“Diversity” As Racial Balancing

[NOTE: This post has been UPDATED]

Can anyone explain to me the difference between “diversity,” as actually practiced (which distinguishes it from promoting actual diversity), and “racial balancing”?

It’s an important, even crucial, distinction, since the Supreme Court has repeatedly made it clear that racial balancing “for its own sake” is impermissible. Most recently, for example, in Parents Involved, prohibiting the racial assignment of students in Seattle and Louisville, Chief Justice Roberts, in his majority opinion, noted that a fatal flaw of the “racial balance” sought by the school districts is that it was defined “solely by reference to the demographics of the respective school districts.” Continuing, he emphasized:

We have many times over reaffirmed that “[r]acial balance is not to be achieved for its own sake.” Freeman [v. Pitts, 503 U.S. 467], at 494. See also Richmond v. J. A. Croson Co., 488 U.S. 469, 507 (1989) ; Bakke, 438 U.S., at 307 (opinion of Powell, J.) (“If petitioner’s purpose is to assure within its student body some specified percentage of a particular group merely because of its race or ethnic origin, such a preferential purpose must be rejected … as facially invalid”). Grutter itself reiterated that “outright racial balancing” is “patently unconstitutional.” 539 U.S., at 330.

Accepting racial balancing as a compelling state interest would justify the imposition of racial proportionality throughout American society, contrary to our repeated recognition that “[a]t the heart of the Constitution’s guarantee of equal protection lies the simple command that the Government must treat citizens as individuals, not as simply components of a racial, religious, sexual or national class.” Miller v. Johnson, 515 U.S. 900, 911 (1995)…. Allowing racial balancing as a compelling end in itself would “effectively assur[e] that race will always be relevant in American life, and that the ‘ultimate goal’ of ‘eliminating entirely from governmental decisionmaking such irrelevant factors as a human being’s race’ will never be achieved.” Croson, supra, at 495…. An interest “linked to nothing other than proportional representation of various races … would support indefinite use of racial classifications, employed first to obtain the appropriate mixture of racial views and then to ensure that the [program] continues to reflect that mixture.” Metro Broadcasting, supra, at 614 (O’Connor, J., dissenting). [Parts of citations omitted]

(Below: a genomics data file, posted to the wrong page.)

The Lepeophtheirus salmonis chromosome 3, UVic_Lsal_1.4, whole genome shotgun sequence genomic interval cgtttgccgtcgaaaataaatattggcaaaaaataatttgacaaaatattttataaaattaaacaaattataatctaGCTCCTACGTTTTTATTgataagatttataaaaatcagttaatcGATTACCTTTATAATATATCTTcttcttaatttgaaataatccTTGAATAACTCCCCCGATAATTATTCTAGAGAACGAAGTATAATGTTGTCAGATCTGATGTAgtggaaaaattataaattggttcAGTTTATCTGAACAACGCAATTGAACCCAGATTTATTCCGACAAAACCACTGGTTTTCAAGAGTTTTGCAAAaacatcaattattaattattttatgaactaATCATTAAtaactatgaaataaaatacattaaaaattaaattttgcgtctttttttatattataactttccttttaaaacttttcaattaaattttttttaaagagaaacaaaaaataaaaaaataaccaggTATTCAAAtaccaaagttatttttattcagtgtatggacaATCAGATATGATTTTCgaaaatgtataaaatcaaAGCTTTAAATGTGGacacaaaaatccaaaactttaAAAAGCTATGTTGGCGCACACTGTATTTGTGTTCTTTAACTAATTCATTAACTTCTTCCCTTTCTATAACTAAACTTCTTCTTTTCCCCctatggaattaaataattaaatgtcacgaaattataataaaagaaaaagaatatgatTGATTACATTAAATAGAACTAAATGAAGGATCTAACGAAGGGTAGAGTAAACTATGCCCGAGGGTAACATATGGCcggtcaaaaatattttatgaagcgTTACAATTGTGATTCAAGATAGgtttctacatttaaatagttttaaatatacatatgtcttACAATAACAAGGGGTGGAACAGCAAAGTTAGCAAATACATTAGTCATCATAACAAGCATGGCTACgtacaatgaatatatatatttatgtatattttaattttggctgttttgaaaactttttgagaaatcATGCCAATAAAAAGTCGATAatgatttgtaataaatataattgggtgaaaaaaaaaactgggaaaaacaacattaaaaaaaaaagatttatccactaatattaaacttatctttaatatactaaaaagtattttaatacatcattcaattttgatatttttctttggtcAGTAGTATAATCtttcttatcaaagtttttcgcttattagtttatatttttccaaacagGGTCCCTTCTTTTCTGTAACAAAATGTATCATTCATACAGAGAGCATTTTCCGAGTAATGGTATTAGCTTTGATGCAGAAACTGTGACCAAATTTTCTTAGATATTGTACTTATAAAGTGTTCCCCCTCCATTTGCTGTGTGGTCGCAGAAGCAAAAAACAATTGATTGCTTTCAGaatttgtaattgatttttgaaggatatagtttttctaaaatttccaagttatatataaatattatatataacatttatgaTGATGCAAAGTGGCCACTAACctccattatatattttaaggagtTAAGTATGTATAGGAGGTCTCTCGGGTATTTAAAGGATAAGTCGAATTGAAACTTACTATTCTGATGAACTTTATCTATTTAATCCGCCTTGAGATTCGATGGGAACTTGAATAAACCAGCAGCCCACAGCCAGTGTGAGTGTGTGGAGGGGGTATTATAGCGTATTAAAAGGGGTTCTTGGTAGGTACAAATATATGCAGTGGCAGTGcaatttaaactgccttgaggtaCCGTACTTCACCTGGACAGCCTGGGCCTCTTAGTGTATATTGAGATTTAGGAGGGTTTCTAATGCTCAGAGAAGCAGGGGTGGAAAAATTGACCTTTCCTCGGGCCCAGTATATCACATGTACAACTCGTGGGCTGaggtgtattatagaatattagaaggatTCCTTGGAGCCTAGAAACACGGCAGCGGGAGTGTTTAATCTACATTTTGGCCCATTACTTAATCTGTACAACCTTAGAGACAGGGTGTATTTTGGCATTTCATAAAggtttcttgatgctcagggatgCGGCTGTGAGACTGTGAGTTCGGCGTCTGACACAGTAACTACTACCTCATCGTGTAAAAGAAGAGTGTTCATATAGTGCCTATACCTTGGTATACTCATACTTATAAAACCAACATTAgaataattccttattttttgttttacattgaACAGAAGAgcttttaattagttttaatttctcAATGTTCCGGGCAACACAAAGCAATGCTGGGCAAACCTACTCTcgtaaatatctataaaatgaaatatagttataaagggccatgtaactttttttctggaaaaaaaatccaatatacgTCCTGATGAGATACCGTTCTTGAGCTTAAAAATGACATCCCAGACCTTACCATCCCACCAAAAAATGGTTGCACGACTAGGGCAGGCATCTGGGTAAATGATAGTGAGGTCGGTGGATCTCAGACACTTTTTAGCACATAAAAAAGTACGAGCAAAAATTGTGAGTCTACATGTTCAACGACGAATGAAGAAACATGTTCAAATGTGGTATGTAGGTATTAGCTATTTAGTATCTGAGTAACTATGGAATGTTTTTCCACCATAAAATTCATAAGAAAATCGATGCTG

So, let me repeat my initial question: how is “diversity” for its own sake (and whose other sake is it for?) any different from “racial balance for its own sake”? I certainly can’t find a difference in most of the ritualized defenses of and demands for “diversity” that emanate from the foggy swamps of higher education.

Consider this typical example from Penn, picked only because it appeared in my inbox this morning (HatTip to reader Ed Chin). Responding to a recent report from the Council of Graduate Schools calling for more “diversity” in graduate education,

Mary Lou de Leon Siantz, Penn’s School of Nursing assistant dean of diversity and cultural affairs, agreed that more diversity is necessary in Penn graduate schools.

The Nursing School, for example, recently started an initiative to diversify the school and create a model for nursing schools across the country.

“This vision has changed the face of nursing at all levels to reflect the diversity of a global society, which is what Penn is about, and to make Penn’s School of Nursing the model for diversity,” de Leon Siantz said. [Emphasis added]

So, the University of Pennsylvania, formerly thought of as one of the nation’s leading institutions of research and learning, is now “all about” being a demographic reflecting pool.

Aside from this degradation of Penn’s mission, what does “diversity,” reflected in the face of the nurse, actually contribute to the treatment of patients? Does that matter, or is facial reflection itself the only justification for a “diversity” that has “changed the face of nursing at all levels”? Unless Diversity Dean de leon Siantz can explain what facial diversity contributes to what nurses actually do, isn’t this determination “to reflect the diversity of a global society” simply “‘diversity’ for its own sake”?